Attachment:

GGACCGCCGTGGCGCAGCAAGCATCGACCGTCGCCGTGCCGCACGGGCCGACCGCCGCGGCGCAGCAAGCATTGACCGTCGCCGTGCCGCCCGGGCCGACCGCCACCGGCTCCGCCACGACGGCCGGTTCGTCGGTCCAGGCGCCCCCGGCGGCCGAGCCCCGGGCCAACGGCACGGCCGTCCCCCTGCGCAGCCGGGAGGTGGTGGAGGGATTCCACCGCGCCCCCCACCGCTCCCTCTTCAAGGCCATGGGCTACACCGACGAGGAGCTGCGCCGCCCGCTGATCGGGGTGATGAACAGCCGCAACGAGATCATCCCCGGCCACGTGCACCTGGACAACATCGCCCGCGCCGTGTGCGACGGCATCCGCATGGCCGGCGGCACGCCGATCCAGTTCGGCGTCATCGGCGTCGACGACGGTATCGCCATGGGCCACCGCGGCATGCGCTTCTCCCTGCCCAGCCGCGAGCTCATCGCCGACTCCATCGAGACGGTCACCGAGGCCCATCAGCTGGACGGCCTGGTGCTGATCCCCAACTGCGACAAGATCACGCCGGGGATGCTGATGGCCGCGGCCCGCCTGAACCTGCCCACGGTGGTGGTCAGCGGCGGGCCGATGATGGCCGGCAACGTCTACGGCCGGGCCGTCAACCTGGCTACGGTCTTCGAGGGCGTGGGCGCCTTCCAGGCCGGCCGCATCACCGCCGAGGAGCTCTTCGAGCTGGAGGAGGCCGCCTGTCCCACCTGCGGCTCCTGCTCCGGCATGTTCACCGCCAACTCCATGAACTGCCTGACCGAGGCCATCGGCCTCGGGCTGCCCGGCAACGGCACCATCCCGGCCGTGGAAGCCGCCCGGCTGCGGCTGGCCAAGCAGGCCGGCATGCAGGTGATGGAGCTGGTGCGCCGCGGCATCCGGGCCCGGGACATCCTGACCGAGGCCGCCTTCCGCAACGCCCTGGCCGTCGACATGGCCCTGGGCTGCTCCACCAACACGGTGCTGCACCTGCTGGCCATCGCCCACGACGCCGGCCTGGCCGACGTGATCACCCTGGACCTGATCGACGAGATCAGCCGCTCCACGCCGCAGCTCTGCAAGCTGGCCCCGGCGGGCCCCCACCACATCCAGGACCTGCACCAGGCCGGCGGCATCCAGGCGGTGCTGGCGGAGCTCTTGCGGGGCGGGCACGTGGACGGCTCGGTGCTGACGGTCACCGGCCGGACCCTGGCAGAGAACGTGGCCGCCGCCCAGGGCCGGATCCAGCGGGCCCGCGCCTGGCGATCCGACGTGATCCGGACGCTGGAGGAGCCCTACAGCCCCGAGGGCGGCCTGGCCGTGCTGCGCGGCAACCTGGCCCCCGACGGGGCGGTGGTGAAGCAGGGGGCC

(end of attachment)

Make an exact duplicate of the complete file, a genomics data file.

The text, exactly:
GGACCGCCGTGGCGCAGCAAGCATCGACCGTCGCCGTGCCGCACGGGCCGACCGCCGCGGCGCAGCAAGCATTGACCGTCGCCGTGCCGCCCGGGCCGACCGCCACCGGCTCCGCCACGACGGCCGGTTCGTCGGTCCAGGCGCCCCCGGCGGCCGAGCCCCGGGCCAACGGCACGGCCGTCCCCCTGCGCAGCCGGGAGGTGGTGGAGGGATTCCACCGCGCCCCCCACCGCTCCCTCTTCAAGGCCATGGGCTACACCGACGAGGAGCTGCGCCGCCCGCTGATCGGGGTGATGAACAGCCGCAACGAGATCATCCCCGGCCACGTGCACCTGGACAACATCGCCCGCGCCGTGTGCGACGGCATCCGCATGGCCGGCGGCACGCCGATCCAGTTCGGCGTCATCGGCGTCGACGACGGTATCGCCATGGGCCACCGCGGCATGCGCTTCTCCCTGCCCAGCCGCGAGCTCATCGCCGACTCCATCGAGACGGTCACCGAGGCCCATCAGCTGGACGGCCTGGTGCTGATCCCCAACTGCGACAAGATCACGCCGGGGATGCTGATGGCCGCGGCCCGCCTGAACCTGCCCACGGTGGTGGTCAGCGGCGGGCCGATGATGGCCGGCAACGTCTACGGCCGGGCCGTCAACCTGGCTACGGTCTTCGAGGGCGTGGGCGCCTTCCAGGCCGGCCGCATCACCGCCGAGGAGCTCTTCGAGCTGGAGGAGGCCGCCTGTCCCACCTGCGGCTCCTGCTCCGGCATGTTCACCGCCAACTCCATGAACTGCCTGACCGAGGCCATCGGCCTCGGGCTGCCCGGCAACGGCACCATCCCGGCCGTGGAAGCCGCCCGGCTGCGGCTGGCCAAGCAGGCCGGCATGCAGGTGATGGAGCTGGTGCGCCGCGGCATCCGGGCCCGGGACATCCTGACCGAGGCCGCCTTCCGCAACGCCCTGGCCGTCGACATGGCCCTGGGCTGCTCCACCAACACGGTGCTGCACCTGCTGGCCATCGCCCACGACGCCGGCCTGGCCGACGTGATCACCCTGGACCTGATCGACGAGATCAGCCGCTCCACGCCGCAGCTCTGCAAGCTGGCCCCGGCGGGCCCCCACCACATCCAGGACCTGCACCAGGCCGGCGGCATCCAGGCGGTGCTGGCGGAGCTCTTGCGGGGCGGGCACGTGGACGGCTCGGTGCTGACGGTCACCGGCCGGACCCTGGCAGAGAACGTGGCCGCCGCCCAGGGCCGGATCCAGCGGGCCCGCGCCTGGCGATCCGACGTGATCCGGACGCTGGAGGAGCCCTACAGCCCCGAGGGCGGCCTGGCCGTGCTGCGCGGCAACCTGGCCCCCGACGGGGCGGTGGTGAAGCAGGGGGCC